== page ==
It will be almost impossible for Nigeria to achieve Universal Health Coverage (UHC) by 2030 if the Primary Health Care (PHC) system is not improved and if health insurance remains voluntary.
This was the main talking point Tuesday when the National Institute for Policy and Strategic Studies (NIPPS) met with experts, partners and stakeholders to proffer solutions to challenges hindering Nigeria’s progress towards achieving UHC.
Tagged ‘NIPPS study tour visit to DRPC-PAS’, the event which held in Abuja was organised by NIPPS and the Development Research and Project Centre (DRPC).
To achieve UHC, Paul Basinga, Country Director, Bill and Melinda Gates Foundation, suggested that Nigeria needs to build a strong PHC system.
“It has to be a top priority for the federal and state governments,” Mr Basinga told journalists during tea break at the study tour.
“There is need for a reform so as to have a viable PHC system with enough finance flowing down to the facilities that will be located in the right places with adequate human resources, equipment and drugs.”
A viable and people (grassroot) oriented PHC system is key in achieving UHC, according to the World Health Organisation (WHO).
In Nigeria, there have been concerted efforts but the PHC system is dogged by multiple challenges.
This is largely because billions of naira reportedly spent over the decades on health facilities by government at different levels were mismanaged.
Again, there is an element of misplaced priority. While thousands of PHCs lie waste, government has continued to build more across the country without any plan for sustaining and equipping them.
Only about 20 per cent of the 30,000 public PHCs in the country is fully functional, a recent survey by a nongovernmental body, CISLAC, said.
President Muhammadu Buhari, in January 2017, flagged-off a scheme to revitalise about 10,000 PHCs across Nigeria.
But more than a year later, PREMIUM TIMES’ investigation found that very little work had been done.
Last year, American businessman and co-founder of Bill and Melinda Gates Foundation, Bill Gates during a visit to the country, described as ‘broken’, Nigeria’s primary healthcare system.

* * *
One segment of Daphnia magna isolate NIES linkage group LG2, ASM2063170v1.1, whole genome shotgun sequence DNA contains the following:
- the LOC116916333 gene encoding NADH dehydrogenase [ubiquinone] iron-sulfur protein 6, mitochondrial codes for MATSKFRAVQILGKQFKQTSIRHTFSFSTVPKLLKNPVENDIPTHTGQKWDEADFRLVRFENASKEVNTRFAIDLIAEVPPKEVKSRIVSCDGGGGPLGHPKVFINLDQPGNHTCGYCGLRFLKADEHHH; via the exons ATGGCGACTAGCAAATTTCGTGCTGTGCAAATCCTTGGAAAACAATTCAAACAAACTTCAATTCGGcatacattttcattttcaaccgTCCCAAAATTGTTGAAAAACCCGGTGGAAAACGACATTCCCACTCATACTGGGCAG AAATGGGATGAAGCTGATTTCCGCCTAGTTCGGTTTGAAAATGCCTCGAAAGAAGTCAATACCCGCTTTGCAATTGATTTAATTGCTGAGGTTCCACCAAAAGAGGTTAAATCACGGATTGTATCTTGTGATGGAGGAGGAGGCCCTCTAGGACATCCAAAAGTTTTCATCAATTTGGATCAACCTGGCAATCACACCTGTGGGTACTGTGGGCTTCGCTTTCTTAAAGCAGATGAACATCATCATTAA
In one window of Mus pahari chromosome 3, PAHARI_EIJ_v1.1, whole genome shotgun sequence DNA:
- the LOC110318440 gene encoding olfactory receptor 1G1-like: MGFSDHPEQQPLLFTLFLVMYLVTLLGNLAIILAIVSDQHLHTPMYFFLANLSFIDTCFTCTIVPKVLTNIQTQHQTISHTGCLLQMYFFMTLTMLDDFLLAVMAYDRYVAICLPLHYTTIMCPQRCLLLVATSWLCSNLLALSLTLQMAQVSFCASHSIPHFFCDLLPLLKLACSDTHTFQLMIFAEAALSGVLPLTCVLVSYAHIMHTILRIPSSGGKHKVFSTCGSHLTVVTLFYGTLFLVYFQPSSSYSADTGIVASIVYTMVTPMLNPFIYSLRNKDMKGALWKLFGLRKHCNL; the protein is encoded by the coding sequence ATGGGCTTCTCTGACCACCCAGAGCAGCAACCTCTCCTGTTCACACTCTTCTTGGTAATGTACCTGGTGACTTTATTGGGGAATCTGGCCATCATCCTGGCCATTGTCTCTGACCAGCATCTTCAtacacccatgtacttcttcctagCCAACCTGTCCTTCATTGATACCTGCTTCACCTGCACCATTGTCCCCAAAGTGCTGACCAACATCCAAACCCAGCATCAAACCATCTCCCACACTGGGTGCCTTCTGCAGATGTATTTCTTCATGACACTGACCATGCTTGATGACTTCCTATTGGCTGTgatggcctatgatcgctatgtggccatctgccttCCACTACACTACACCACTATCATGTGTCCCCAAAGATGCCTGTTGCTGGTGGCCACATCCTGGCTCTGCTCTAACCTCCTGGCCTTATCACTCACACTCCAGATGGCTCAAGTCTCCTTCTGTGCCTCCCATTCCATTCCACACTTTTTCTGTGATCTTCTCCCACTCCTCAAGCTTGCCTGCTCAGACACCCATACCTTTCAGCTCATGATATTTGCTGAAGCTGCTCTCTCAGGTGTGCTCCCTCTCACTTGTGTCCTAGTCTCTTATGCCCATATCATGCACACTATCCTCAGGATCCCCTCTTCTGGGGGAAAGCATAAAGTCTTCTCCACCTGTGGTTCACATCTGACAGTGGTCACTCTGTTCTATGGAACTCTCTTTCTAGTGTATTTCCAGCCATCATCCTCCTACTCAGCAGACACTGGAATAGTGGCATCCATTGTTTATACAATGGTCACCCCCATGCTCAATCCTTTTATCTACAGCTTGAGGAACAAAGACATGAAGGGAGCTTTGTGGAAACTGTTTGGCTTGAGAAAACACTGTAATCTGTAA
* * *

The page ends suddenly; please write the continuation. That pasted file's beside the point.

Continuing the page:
“The Gates foundation is working with the government to implement the Basic Health Care Provision Fund (BHCPF) to boost service delivery in PHCs. As a matter of fact, we have provided money for it,” Mr Basinga said on Tuesday.
“We are the first donor to put money in BHCPF. We put two million dollars on the table to really allow government to speed up implementation and then we think that it’s a long term strategy which will allow money to flow from the CBN account down to the facilities.
“We have signed an MOU with the government for them to really meet their commitments to buy vaccines and we have committed for the next five years, 75 million dollars to put into the BHCPF if the government is to achieve their commitment on funding their vaccines.”
Nigeria must make health insurance compulsory to achieve UHC, says health expert, Obioma Obikezie.
“Currently, only civil servants are covered in the NHIS and their contribution is too lean to give us UHC.”
Enyantu Ifenne, the chairperson of Nigeria’s Health Insurance Scheme (NHIS), during her presentation at the event described the current structure of the scheme as the “critical part of the problem” which hinders progress in the health sector.
“This is 14 years after the scheme was set up and have only five per cent coverage. At that rate, it will take up to 280 years to achieve universal coverage. Its cynical!”
She further cited Rwanda as an example of countries that achieved maximum coverage by making health insurance compulsory.
“About 70 per cent of the Nigerian population are in the informal sector so that is the more reason health insurance should be made compulsory.
“Despite the fact that Nigeria has a teeming population of vulnerable groups including women and children, there is no provision in the current NHIS act and guideline that covers them.”
Mrs Ifenne urged the NIPPS delegation to adopt relevant models which ensure maximum and compulsory coverage of the Nigerian population and present same to the president.
UHC by 2030 – the part NIPPS will play
NIPPS is Nigeria’s policy formation center for bureaucrats, private sector leaders, army officers, medium-rank and senior civil servants. It was founded in 1979.
Many policymakers in Nigeria have attended the NIPSS. Notable among them include ex-military dictator, Ibrahim Babangida, and Nuhu Ribadu, a former anti-corruption chief.
Each year, the institute develops a policy plan for the country. It reports directly to the office of the president and is supervised by the vice president.
This year, NIPPS has a mandate of charting a roadmap that will help the country achieve UHC through better funding mechanism.
“At the end of this study tour, we will come up with recommendations and strategies that will be conveyed to the president as a pathway to achieving UHC,” D. L Sanda, Leader of the NIPPS delegation said.
The event is coming barely a month after PREMIUM TIMES reported that NIPPS and DRPC led the Nigerian delegation for the Africa Health Agenda International Conference 2019 (AHAIC) which held in Rwanda.
The conference was centred on how African countries can achieve UHC by 2030.
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